Christmas day, a brilliant day for good ol’ Family loving, Only, this time, The Baas decided to take it to the next level. Christmas Mass in the morning, a quick breakfast and we were off to the land of Kutch. An 8 hour drive from Gandhinagar found the whole family slowly easing into the joys of a traditional road trip. And, then Bam! We were in Bhuj, a small quiet town in Gujarat. Compared to Gandhinagar, where there is no old and there is no new, just an annoying sense of the Present, Bhuj was a breath of the ancient. Scattered throughout the city were ruins of what was left of the olden times.  There wasn’t significantly much to look out for there, but Bhuj wasn’t the main attraction anyway.

Having established base Camp, a leisurely drive through town was a proposition well received by the family and we made our way to the main city. Known for its exquisite handicrafts and jewellery, we weren’t disappointed one bit. Colours so bright, you might just be blinded, threadwork so exquisite you might just cry. An evening of intense tourist shopping and we made our way back to Base.

An ancient town(Mandvi)

The next morning, as a consequence of well woven beachy dreams, we were up early. Next on the list was Mandvi, the port city where the river meets the sea. About 2 to 3 hours from base, Mandvi, just like Bhuj, maintained that residual history that it once witnessed. Once a major port of this region, even today you might end up seeing shops selling Iranian Dates.  The Mandvi Beach though a tad commercialized, still hosted a nice view of the Horizon. Windmills in the background made for a perfect holiday Postcard picture. It does get a little crowded, but, if you manage to walk away from the general gathering of tourists, you will definitely be able to find your spot of quiet contemplation, or just undisturbed family time. And as the sun sank back in to the sea, our car turned back to where it came from. A quiet dinner and with our eyes gleaming with excitement we called it a day.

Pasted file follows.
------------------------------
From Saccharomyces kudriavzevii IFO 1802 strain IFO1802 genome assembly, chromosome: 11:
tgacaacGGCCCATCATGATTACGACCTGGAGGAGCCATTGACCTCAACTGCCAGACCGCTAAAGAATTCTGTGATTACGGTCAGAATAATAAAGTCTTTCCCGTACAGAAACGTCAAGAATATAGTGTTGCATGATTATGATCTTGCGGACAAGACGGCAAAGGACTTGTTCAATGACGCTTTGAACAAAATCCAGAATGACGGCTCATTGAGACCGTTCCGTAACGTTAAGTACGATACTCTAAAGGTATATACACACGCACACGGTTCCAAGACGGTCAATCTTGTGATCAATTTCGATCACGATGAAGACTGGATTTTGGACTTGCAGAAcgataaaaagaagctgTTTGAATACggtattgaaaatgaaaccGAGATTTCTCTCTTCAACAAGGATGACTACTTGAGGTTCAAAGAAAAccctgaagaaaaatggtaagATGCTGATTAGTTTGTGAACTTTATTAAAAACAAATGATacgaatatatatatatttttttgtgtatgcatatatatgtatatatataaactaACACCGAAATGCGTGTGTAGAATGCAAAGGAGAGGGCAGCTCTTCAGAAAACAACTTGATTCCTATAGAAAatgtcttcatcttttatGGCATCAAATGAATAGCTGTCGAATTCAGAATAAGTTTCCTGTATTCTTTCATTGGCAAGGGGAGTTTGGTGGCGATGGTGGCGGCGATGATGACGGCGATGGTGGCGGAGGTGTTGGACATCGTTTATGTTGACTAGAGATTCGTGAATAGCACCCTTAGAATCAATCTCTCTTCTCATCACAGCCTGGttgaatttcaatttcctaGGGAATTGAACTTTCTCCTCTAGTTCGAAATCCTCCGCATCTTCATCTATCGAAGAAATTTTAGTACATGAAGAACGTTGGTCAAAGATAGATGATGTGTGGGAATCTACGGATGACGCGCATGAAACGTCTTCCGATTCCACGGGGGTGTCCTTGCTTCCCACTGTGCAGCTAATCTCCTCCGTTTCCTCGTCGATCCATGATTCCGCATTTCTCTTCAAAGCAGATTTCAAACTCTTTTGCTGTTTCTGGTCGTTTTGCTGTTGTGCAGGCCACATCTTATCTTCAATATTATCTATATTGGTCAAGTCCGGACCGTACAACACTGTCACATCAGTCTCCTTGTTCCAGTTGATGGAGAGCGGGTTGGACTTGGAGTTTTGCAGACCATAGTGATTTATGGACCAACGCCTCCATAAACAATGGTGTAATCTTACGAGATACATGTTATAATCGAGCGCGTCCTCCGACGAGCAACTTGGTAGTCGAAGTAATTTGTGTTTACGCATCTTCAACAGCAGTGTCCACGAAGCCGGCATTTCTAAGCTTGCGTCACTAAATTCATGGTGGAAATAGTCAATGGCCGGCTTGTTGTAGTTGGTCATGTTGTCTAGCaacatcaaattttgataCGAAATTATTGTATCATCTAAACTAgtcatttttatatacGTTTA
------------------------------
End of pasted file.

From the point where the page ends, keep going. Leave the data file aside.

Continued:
The Great White Rann of Kuchh